grammatical-parsers: parsers that can combine into grammars

This is a package candidate release! Here you can preview how this package release will appear once published to the main package index (which can be accomplished via the 'maintain' link below). Please note that once a package has been published to the main package index it cannot be undone! Please consult the package uploading documentation for more information.

[maintain] [Publish]


Grammatical-parsers, or Grampa for short, is a library of parser types whose values are meant to be assigned to grammar record fields. All parser types support the same set of parser combinators, but have different semantics and performance characteristics.

[Skip to Readme]


Versions 0.1, 0.2, 0.2.1, 0.2.1, 0.2.2, 0.3, 0.3.1, 0.3.2, 0.4,, 0.4.1,,, 0.5, 0.5.1, 0.5.2, 0.6, 0.7,, 0.7.1
Change log None available
Dependencies base (>=4.7 && <5), containers (>= && <0.6), grammatical-parsers, monoid-subclasses (>=0.4 && <0.5), parsers (<0.13), rank2classes (<1.0), transformers (>=0.5 && <0.6) [details]
License BSD-3-Clause
Copyright (c) 2017 Mario Blažević
Author Mario Blažević
Maintainer Mario Blažević <>
Category Text
Home page
Bug tracker
Source repo head: git clone
Uploaded by MarioBlazevic at 2017-10-15T19:33:43Z




Maintainer's Corner

Package maintainers

For package maintainers and hackage trustees

Readme for grammatical-parsers-0.2.1

[back to package description]

Grammatical Parsers

Behold, yet another parser combinator library in Haskell. Except this one is capable of working with grammars rather than mere parsers. A more in-depth description is available in the paper from Haskell Symposium 2017, what follows is a short tutorial.

You can apply the usual Applicative, Alternative, and Monad operators to combine primitive parsers into larger ones. The combinators from the parsers library type classes are also available. Here are some typical imports you may need:

{-# LANGUAGE RecordWildCards, ScopedTypeVariables, TemplateHaskell #-}
module README where
import Control.Applicative
import Data.Char (isDigit)
import Data.Functor.Classes (Show1, showsPrec1)
import Text.Grampa
import Text.Grampa.ContextFree.LeftRecursive (Parser)
import qualified Rank2.TH

What puts this library apart from most is that these parsers are grammatical, just as the library name says. Instead of writing the parser definitions as top-level bindings, you can and should group them into a grammar record definition, like this:

arithmetic :: GrammarBuilder Arithmetic g Parser String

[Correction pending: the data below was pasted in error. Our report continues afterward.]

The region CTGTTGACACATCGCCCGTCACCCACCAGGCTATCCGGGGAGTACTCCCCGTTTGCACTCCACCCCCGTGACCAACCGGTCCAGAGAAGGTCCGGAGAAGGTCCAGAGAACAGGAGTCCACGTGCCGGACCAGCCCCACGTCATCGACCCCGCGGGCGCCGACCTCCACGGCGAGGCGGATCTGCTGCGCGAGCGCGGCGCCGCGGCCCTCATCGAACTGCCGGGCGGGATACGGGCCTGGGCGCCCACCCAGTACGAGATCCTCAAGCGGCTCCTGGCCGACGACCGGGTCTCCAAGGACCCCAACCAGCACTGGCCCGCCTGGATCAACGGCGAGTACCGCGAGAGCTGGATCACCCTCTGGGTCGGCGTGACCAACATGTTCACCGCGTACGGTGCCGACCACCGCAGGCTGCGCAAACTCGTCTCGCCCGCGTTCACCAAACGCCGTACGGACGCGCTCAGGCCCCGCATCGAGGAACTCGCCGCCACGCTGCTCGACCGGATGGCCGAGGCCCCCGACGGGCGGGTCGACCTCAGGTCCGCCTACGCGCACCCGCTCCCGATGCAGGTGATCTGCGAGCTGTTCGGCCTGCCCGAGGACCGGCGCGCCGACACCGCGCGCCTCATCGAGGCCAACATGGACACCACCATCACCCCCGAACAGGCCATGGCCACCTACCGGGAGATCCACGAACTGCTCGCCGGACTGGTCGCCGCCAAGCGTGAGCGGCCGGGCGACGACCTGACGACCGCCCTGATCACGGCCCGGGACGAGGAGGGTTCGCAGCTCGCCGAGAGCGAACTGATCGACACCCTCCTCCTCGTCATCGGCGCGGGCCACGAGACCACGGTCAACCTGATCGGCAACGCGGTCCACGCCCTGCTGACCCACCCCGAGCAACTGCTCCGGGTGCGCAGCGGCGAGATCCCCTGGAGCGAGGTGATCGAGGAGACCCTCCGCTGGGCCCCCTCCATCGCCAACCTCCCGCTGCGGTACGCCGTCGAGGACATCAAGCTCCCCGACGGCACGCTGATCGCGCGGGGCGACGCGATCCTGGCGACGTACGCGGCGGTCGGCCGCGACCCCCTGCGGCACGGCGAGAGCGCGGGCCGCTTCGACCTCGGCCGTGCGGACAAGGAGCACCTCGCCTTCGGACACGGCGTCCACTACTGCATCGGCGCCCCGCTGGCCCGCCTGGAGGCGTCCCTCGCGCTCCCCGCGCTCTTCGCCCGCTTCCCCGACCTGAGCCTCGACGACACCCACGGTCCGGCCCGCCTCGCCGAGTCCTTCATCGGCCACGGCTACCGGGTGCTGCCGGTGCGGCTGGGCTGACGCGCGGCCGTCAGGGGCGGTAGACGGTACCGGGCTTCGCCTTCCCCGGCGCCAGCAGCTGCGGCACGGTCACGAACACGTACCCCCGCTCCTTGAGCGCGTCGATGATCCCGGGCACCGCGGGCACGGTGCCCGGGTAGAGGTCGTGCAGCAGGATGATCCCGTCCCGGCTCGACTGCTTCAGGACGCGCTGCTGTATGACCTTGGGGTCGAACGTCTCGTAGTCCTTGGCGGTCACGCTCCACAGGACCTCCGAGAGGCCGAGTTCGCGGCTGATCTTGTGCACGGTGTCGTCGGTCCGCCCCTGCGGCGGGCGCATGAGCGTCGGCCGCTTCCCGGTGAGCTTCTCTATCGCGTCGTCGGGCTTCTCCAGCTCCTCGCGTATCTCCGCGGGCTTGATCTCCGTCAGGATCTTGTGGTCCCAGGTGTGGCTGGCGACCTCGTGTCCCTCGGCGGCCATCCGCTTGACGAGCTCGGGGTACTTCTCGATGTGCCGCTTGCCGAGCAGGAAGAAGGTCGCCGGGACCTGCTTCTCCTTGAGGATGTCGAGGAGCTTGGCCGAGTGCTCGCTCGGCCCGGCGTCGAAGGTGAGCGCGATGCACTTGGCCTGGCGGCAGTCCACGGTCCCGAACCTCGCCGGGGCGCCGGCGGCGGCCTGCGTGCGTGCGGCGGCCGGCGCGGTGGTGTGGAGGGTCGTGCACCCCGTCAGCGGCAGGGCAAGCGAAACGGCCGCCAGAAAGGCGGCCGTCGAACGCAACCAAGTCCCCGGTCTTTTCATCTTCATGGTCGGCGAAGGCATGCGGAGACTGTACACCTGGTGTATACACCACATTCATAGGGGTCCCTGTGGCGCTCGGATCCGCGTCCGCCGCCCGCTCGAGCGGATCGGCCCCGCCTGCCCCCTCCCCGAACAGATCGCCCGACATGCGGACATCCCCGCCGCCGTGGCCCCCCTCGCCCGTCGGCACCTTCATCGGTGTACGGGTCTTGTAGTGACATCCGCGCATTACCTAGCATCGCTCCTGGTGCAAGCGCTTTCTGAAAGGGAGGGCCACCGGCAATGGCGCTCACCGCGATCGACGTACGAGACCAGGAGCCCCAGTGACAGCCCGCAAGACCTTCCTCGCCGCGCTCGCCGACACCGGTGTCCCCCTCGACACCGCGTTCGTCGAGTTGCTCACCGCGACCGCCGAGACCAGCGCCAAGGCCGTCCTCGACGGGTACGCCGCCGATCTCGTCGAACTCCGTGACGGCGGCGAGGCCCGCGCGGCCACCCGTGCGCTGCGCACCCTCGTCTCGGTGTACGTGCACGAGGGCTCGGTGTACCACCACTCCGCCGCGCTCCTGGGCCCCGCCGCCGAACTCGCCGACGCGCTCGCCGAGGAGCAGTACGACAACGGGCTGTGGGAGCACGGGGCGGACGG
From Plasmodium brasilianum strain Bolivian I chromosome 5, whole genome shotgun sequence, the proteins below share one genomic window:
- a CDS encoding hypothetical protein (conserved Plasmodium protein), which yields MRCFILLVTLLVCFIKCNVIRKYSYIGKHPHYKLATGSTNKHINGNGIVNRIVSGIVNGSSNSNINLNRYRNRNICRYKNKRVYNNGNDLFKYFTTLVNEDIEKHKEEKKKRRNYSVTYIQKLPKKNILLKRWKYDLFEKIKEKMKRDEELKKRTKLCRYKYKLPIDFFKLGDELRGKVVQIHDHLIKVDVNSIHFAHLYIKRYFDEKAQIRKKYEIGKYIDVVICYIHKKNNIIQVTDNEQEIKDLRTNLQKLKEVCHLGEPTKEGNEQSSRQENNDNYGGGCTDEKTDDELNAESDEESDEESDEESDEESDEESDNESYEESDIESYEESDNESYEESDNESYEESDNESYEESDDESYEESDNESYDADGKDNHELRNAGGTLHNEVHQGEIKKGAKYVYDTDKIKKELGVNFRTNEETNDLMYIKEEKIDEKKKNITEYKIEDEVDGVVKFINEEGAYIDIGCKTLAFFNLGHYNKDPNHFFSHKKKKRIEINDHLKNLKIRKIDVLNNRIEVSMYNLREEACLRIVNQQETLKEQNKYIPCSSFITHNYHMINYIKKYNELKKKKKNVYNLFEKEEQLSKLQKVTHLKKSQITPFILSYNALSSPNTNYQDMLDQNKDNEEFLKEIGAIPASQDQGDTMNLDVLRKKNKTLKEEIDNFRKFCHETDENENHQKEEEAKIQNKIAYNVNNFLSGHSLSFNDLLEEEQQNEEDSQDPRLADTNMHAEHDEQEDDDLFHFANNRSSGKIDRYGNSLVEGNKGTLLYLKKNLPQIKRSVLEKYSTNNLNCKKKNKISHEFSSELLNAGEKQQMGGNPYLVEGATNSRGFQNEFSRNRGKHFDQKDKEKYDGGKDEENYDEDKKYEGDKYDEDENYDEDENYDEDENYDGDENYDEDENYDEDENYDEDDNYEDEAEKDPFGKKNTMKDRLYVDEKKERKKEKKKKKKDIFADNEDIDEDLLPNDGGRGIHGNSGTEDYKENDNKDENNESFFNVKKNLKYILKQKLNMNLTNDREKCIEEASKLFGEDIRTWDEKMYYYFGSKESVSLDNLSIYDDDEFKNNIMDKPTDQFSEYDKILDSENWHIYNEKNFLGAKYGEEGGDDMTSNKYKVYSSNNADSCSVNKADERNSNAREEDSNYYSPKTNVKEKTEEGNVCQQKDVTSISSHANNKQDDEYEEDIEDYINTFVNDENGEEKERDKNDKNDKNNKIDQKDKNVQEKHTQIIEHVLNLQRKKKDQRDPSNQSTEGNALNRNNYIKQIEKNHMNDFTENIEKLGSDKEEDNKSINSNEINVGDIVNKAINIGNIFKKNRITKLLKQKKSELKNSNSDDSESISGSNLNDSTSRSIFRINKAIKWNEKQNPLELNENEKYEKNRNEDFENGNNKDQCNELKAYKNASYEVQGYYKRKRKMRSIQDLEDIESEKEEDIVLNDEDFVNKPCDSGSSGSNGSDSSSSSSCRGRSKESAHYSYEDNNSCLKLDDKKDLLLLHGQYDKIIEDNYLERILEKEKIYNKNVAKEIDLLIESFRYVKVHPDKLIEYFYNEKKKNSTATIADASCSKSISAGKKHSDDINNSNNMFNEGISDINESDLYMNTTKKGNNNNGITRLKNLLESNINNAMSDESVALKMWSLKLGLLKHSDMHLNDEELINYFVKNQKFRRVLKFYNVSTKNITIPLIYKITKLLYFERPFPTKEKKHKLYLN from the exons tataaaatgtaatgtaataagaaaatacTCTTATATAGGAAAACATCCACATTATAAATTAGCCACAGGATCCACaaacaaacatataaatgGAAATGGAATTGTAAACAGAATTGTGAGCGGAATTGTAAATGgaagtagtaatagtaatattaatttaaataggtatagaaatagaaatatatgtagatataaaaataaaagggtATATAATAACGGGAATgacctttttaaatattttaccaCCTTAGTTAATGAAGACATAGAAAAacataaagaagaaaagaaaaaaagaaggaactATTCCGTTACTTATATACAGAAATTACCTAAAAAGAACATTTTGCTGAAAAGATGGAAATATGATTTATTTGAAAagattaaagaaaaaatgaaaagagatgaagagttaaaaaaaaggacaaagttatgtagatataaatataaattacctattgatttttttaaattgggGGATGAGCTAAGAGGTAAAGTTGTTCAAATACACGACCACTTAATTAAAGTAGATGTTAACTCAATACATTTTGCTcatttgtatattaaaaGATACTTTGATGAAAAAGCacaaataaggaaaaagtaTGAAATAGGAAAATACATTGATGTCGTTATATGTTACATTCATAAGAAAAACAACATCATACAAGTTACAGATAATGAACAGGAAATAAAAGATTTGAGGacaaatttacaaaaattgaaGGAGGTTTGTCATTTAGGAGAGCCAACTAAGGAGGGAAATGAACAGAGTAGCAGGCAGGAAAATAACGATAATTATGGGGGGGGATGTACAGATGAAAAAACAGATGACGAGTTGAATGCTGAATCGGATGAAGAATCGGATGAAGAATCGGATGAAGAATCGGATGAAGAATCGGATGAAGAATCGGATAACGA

arithmetic Arithmetic{..} = Arithmetic{
   sum= product
         <|> string "-" *> (negate <$> product)
         <|> (+) <$> sum <* string "+" <*> product
         <|> (-) <$> sum <* string "-" <*> product,
   product= factor
         <|> (*) <$> product <* string "*" <*> factor
         <|> div <$> product <* string "/" <*> factor,
   factor= read <$> number
           <|> string "(" *> sum <* string ")",
   number= takeCharsWhile1 isDigit <?> "number"}

What on Earth for? One good reason is that these parser definitions can then be left-recursive, which is normally a death knell for parser libraries. There are other benefits like memoization and grammar composability, and the main downside is the obligation to declare the grammar record:

data Arithmetic f = Arithmetic{sum     :: f Int,
                               product :: f Int,
                               factor  :: f Int,
                               number  :: f String}

and to make it an instance of several rank 2 type classes:

$(Rank2.TH.deriveAll ''Arithmetic)

Optionally, you may also be inclined to declare a proper Show instance, as it's often handy:

instance Show1 f => Show (Arithmetic f) where
   show Arithmetic{..} =
      "Arithmetic{\n  sum=" ++ showsPrec1 0 sum
           (",\n  product=" ++ showsPrec1 0 factor
           (",\n  factor=" ++ showsPrec1 0 factor
           (",\n  number=" ++ showsPrec1 0 number "}")))

Once that's done, use fixGrammar to, well, fix the grammar

grammar = fixGrammar arithmetic

and then parseComplete or parsePrefix to parse some input.

-- |
-- >>> parseComplete grammar "42"
-- Arithmetic{
--   sum=Compose (Right [42]),
--   product=Compose (Right [42]),
--   factor=Compose (Right [42]),
--   number=Compose (Right ["42"])}
-- >>> parseComplete grammar "1+2*3"
-- Arithmetic{
--   sum=Compose (Right [7]),
--   product=Compose (Left (ParseFailure 1 ["endOfInput"])),
--   factor=Compose (Left (ParseFailure 1 ["endOfInput"])),
--   number=Compose (Left (ParseFailure 1 ["endOfInput"]))}
-- >>> parsePrefix grammar "1+2*3"
-- Arithmetic{
--   sum=Compose (Compose (Right [("+2*3",1),("*3",3),("",7)])),
--   product=Compose (Compose (Right [("+2*3",1)])),
--   factor=Compose (Compose (Right [("+2*3",1)])),
--   number=Compose (Compose (Right [("+2*3","1")]))}

To see more grammar examples, go straight to the examples directory that builds up several smaller grammars and combines them all together in the Combined module.

For more conventional tastes there is a monolithic Lua grammar example as well.